See the Columbia: A Journal of Literature and Art website for more information.

Get Published in Crazyhorse and Win $2000. Deadline January 15th

Crazyhorse is accepting fiction and poetry entries for The Crazyhorse Fiction Prize and the Lynda Hull Memorial Poetry Prize. A winner from each category will be eligible for a $2000 prize and publication in the Fall 2012 issue of Crazyhorse. Submissions can be uploaded online or mailed in with a $16 reading fee, which includes a one year subscription to Crazyhorse. Entries must be a maximum of 25 pages in length (for fiction) or three poems up to 10 pages in length (for poetry). Multiple submissions may be entered, but hurry. This contest is only open until January 15. You can find the terms and conditions, along with more information at Crazyhorse.

Also check out their upcoming Crazyhorse Writers Conference at the College of Charleston in Charleston, South Carolina March 15-18, 2012. Faculty members, literary artists, and readers will come together to discuss and present literature and celebrated pieces throughout the weekend. This is a wonderful opportunity for writers, readers, and literature aficionados alike.

Meet the Interns: Peggy Dale, Contest Coordinator

margaritedale_0Peggy Dale, Contest Coordinator, is a senior at Arizona State University majoring in English.

Superstition Review: What do you do for SR?

Peggy Dale: I am coordinating the very first SR writing contest; basically I’m setting the parameters and then coordinating to make sure everything goes smoothly.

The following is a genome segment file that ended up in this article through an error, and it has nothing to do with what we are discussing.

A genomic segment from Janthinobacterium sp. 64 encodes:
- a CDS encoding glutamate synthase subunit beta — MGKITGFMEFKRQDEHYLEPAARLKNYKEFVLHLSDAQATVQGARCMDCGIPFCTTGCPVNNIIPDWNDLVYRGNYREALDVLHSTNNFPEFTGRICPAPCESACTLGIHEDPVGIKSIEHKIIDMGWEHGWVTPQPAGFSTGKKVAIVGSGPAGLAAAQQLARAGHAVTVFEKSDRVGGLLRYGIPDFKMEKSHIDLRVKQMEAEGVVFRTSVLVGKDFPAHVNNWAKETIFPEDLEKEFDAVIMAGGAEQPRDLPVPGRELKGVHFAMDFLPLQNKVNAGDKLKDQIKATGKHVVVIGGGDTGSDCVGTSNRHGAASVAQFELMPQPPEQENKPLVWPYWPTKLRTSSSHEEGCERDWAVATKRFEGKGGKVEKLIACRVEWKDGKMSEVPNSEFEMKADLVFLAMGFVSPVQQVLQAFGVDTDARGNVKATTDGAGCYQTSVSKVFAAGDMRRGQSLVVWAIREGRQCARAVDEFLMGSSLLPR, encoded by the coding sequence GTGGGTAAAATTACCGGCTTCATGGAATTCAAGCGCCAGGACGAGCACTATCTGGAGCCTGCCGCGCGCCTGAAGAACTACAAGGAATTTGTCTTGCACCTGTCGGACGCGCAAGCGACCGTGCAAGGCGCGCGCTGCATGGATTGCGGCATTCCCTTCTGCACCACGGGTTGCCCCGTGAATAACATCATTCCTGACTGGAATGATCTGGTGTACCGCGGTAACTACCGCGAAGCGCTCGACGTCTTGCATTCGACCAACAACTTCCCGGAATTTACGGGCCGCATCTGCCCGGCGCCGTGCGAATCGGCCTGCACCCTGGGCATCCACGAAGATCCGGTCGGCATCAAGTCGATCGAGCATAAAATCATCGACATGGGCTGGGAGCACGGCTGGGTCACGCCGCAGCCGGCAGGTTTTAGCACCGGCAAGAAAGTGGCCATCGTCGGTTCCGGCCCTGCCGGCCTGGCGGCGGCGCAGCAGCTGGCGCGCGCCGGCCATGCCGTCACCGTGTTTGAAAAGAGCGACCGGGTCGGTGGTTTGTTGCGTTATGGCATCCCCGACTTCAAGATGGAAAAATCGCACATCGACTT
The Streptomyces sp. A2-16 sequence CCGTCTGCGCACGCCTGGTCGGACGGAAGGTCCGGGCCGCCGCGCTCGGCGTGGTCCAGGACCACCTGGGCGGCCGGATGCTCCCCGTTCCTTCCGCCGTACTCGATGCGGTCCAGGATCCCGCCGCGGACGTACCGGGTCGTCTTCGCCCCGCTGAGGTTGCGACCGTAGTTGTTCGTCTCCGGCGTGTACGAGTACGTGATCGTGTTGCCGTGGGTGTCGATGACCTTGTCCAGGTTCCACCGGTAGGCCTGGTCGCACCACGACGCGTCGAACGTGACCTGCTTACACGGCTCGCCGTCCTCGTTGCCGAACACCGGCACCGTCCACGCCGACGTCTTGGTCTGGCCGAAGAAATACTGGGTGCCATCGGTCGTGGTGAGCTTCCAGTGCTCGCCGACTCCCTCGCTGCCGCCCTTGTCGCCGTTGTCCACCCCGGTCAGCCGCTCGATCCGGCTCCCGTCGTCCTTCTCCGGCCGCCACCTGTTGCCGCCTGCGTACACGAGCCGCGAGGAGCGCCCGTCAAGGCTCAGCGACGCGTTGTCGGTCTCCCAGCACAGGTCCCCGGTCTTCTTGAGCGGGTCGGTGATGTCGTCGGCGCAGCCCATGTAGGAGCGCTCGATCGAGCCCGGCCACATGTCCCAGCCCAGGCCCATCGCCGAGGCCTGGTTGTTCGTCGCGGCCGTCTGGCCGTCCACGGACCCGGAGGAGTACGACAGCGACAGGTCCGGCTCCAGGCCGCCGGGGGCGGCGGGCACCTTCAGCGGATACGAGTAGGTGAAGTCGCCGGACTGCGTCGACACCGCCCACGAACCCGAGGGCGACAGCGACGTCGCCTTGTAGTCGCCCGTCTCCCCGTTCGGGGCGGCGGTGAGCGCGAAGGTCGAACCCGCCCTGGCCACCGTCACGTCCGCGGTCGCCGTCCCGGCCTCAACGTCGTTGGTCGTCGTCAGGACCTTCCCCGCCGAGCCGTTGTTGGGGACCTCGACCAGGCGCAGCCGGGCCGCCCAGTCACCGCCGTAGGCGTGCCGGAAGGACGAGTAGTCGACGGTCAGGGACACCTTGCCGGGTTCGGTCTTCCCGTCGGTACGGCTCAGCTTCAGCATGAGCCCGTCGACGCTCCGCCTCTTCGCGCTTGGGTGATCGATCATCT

SR: How did you hear about or get involved with Superstition Review?

PD: I received an email last semester, and I thought this would be an excellent opportunity to grow in experience and help SR as well.

SR: What is your favorite section of SR? Why?

PD: I love it all; it really is a well thought out professionally executed magazine/journal. I guess I’ll say the Fiction section, because I love the scope of fiction and its story; however, you can say that of all great writing, so again I love it all.

SR: Who is your dream contributor to the journal?

PD: Someone who has not yet been discovered, a shining light who will electrify the world; someone we give a helping hand to get started.

SR: What job, other than your own, would you like to try out in the journal?

PD: I would like to try editing the Fiction section.

SR: What are you most excited for in the upcoming issue?

PD: I’m excited to be coordinating the first contest, seeing it completed, finding an exciting talent, generating more interest in Superstition Review.

SR: What was the first book you remember falling in love with and what made it so special?